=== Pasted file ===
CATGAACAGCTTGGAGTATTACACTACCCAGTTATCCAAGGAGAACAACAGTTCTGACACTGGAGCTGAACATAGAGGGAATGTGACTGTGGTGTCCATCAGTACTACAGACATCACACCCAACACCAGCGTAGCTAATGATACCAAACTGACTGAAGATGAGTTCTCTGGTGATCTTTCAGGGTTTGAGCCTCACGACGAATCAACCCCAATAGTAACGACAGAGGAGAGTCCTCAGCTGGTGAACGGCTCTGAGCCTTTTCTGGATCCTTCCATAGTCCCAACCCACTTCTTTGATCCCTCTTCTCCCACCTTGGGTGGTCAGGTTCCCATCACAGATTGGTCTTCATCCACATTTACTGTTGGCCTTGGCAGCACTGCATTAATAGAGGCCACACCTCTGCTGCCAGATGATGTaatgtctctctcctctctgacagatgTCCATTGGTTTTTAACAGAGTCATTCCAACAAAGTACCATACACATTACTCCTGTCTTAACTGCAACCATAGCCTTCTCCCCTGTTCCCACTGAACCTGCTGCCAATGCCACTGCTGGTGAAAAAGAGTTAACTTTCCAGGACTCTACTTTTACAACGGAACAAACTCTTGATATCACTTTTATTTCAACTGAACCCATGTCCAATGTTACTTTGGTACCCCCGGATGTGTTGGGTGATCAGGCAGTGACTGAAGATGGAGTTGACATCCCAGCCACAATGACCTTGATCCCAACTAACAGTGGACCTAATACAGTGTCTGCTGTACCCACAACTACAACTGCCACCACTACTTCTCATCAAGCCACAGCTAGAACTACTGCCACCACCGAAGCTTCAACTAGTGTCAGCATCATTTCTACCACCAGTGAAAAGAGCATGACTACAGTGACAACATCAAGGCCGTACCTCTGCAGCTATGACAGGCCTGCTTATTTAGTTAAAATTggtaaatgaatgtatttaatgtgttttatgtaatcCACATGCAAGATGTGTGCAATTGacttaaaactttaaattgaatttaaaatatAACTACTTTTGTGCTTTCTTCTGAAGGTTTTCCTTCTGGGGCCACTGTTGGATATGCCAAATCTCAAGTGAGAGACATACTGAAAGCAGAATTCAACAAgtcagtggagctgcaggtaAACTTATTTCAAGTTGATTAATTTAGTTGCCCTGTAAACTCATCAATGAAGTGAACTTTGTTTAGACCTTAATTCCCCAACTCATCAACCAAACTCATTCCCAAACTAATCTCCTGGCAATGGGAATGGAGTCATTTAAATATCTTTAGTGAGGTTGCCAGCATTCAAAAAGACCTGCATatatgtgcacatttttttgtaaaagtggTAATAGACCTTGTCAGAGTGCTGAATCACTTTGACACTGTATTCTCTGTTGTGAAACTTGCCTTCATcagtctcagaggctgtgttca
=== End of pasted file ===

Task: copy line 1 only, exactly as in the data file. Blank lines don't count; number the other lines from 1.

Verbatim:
CATGAACAGCTTGGAGTATTACACTACCCAGTTATCCAAGGAGAACAACAGTTCTGACACTGGAGCTGAACATAGAGGGAATGTGACTGTGGTGTCCATCAGTACTACAGACATCACACCCAACACCAGCGTAGCTAATGATACCAAACTGACTGAAGATGAGTTCTCTGGTGATCTTTCAGGGTTTGAGCCTCACGACGAATCAACCCCAATAGTAACGACAGAGGAGAGTCCTCAGCTGGTGAACGGCTCTGAGCCTTTTCTGGATCCTTCCATAGTCCCAACCCACTTCTTTGATCCCTCTTCTCCCACCTTGGGTGGTCAGGTTCCCATCACAGATTGGTCTTCATCCACATTTACTGTTGGCCTTGGCAGCACTGCATTAATAGAGGCCACACCTCTGCTGCCAGATGATGTaatgtctctctcctctctgacagatgTCCATTGGTTTTTAACAGAGTCATTCCAACAAAGTACCATACACATTACTCCTGTCTTAACTGCAACCATAGCCTTCTCCCCTGTTCCCACTGAACCTGCTGCCAATGCCACTGCTGGTGAAAAAGAGTTAACTTTCCAGGACTCTACTTTTACAACGGAACAAACTCTTGATATCACTTTTATTTCAACTGAACCCATGTCCAATGTTACTTTGGTACCCCCGGATGTGTTGGGTGATCAGGCAGTGACTGAAGATGGAGTTGACATCCCAGCCACAATGACCTTGATCCCAACTAACAGTGGACCTAATACAGTGTCTGCTGTACCCACAACTACAACTGCCACCACTACTTCTCATCAAGCCACAGCTAGAACTACTGCCACCACCGAAGCTTCAACTAGTGTCAGCATCATTTCTACCACCAGTGAAAAGAGCATGACTACAGTGACAACATCAAGGCCGTACCTCTGCAGCTATGACAGGCCTGCTTATTTAGTTAAAATTggtaaatgaatgtatttaatgtgttttatgtaatcCACATGCAAGATGTGTGCAATTGacttaaaactttaaattgaatttaaaatatAACTACTTTTGTGCTTTCTTCTGAAGGTTTTCCTTCTGGGGCCACTGTTGGATATGCCAAATCTCAAGTGAGAGACATACTGAAAGCAGAATTCAACAAgtcagtggagctgcaggtaAACTTATTTCAAGTTGATTAATTTAGTTGCCCTGTAAACTCATCAATGAAGTGAACTTTGTTTAGACCTTAATTCCCCAACTCATCAACCAAACTCATTCCCAAACTAATCTCCTGGCAATGGGAATGGAGTCATTTAAATATCTTTAGTGAGGTTGCCAGCATTCAAAAAGACCTGCATatatgtgcacatttttttgtaaaagtggTAATAGACCTTGTCAGAGTGCTGAATCACTTTGACACTGTATTCTCTGTTGTGAAACTTGCCTTCATcagtctcagaggctgtgttca